A corpse is your bedfellow, your great-grandfather dines
With you this evening on a cavalry horse. Intellect
Connives with heredity, creates fate as Euclid geometry
The sunlit bones in your house
Are immortal in the titmouse,
They trip the feet of grandma
Like an afterthought each day.
These unseen sunlit bones,
They may be in the cat
That startles them in grandma
But look at this or that
They meet you every way.
For Pelops' and Tantalus' successions were at once simpler,
If perplexed, and less subtle than you think. Heredity
Proposes love, love exacts language, and we lack
Language. When shall we speak again? When shall
The sparrow dusting the gutter sing? When shall
This drift with silence meet the sun? When shall I wake?
... party on the stage of the Earl Carroll Theatre on Feb. 23. At this party
Joyce Hawley, a chorus-girl, bathed in the nude in a bathtub filled with alleged
wine.—The New York Times
What are the springs of sleep? What is the motion
Of dust in the lane that has an end in falling?
Heroes, heroes, you auguries of passion,
Where are the heroes with sloops and telescopes
Who got out of bed at four to vex the dawn?
Men for their last quietus scanned the earth,
Alert on the utmost foothill of the mountains;
They were the men who climbed the topmost screen
Of the world, if sleep but lay beyond it,
Sworn to the portage of our confirmed sensations,
Seeking our image in the farthest hills.
Now bearing a useless testimony of strife
Gathered in a rumor of light, we know our end
A packet of worm-seed, a garden of spent tissues.
I've done no rape, arson, incest, no murder,
Yet cannot sleep. The petty crimes of silence
(Wary pander to whom the truth's chief whore)
I have omitted; no fool can say my tongue
Reversed its fetish and made a cult of conscience.
This innermost disturbance is a babble,
It is a sign moved to my face as well
Where every tide of heart surges to speech
Until in that loquacity of visage
One speaks a countenance fitter for death than hell.
Always your features lean to one direction
And by that charted distance know your doom.
For death is 'morality touched with emotion,'
The syllable and full measure of affirmation;
Give life the innocent crutch of quiet fools.
Where is your house, in which room stands your bed?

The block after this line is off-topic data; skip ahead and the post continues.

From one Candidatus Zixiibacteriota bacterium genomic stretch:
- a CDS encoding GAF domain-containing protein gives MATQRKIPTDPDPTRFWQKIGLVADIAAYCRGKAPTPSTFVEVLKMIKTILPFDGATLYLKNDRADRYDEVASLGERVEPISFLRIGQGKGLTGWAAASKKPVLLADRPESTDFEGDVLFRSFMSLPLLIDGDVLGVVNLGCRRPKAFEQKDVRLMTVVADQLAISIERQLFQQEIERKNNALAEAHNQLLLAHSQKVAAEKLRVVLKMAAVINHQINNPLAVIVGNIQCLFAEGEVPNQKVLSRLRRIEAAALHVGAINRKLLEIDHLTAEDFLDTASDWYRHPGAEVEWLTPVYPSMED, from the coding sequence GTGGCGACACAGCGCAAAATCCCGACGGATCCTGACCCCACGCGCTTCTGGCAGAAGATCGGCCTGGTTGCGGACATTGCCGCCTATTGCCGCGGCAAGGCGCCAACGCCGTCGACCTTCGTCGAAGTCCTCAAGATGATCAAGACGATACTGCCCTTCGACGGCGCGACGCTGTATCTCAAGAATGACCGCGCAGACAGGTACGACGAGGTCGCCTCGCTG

What window discovers these insupportable dreams?
In a lean house spawned on baked limestone
Blood history is the murmur of grasshoppers
Eastward of the dawn. Have you a daughter,
Daughters are the seed of occupations,
Of asperities, such as wills, deeds, mortgages,
Duels, estates, statesmen, pioneers, embezzlers,
'Eminent Virginians,' reminiscences, bastards,
The bar-sinister hushed, effaced by the porcelain tub.
A daughter is the fruit of occupations;
Let her not read history lest knowledge
Of her fathers instruct her to be a petty bawd.
Vittoria was herself, the contemporary strumpet
A plain bitch.
Excerpted from Collected Poems 1919-1976 by Allen Tate. Copyright © 2007 Christopher Benfey. Excerpted by permission of Farrar, Straus and Giroux.
All rights reserved. No part of this excerpt may be reproduced or reprinted without permission in writing from the publisher.
Excerpts are provided by Dial-A-Book Inc. solely for the personal use of visitors to this web site.
Posted March 12, 2006
Is this book really still in print? It certainly should be. Here you will find such challenging and memorable poems as 'Death of Little Boys,' 'Mr. Pope,' 'The Wolves,' 'The Mediterranean,' 'Aeneas at Washington' (where there is a serious misprint--'struck,' which should read 'stuck' in the concluding lines), 'Sonnets at Christmas,' and 'The Swimmers' (a masterful late, autobiographical poem in terza rima about a lynching)--not to mention 'Ode to the Confederate Dead,' Tate's most famous poem. Tate, as Langdon Hammer puts it, presents one side of the 'Janus face' of Modernism--Hart Crane, Tate's exact contemporary, presenting the other side. Tate styled himself a classicist in poetic temperament, but he is hardly less the visionary--if always a less rhapsodic one--than Crane. And as with his Mr. Pope, there is sometimes 'rage between his teeth,' at other times an enervated spirit. Tate's discordant music, which so influenced the early Robert Lowell's and Geoffrey Hill's, is unforgettable.Was this review helpful? Yes NoThank you for your feedback. Report this reviewThank you, this review has been flagged.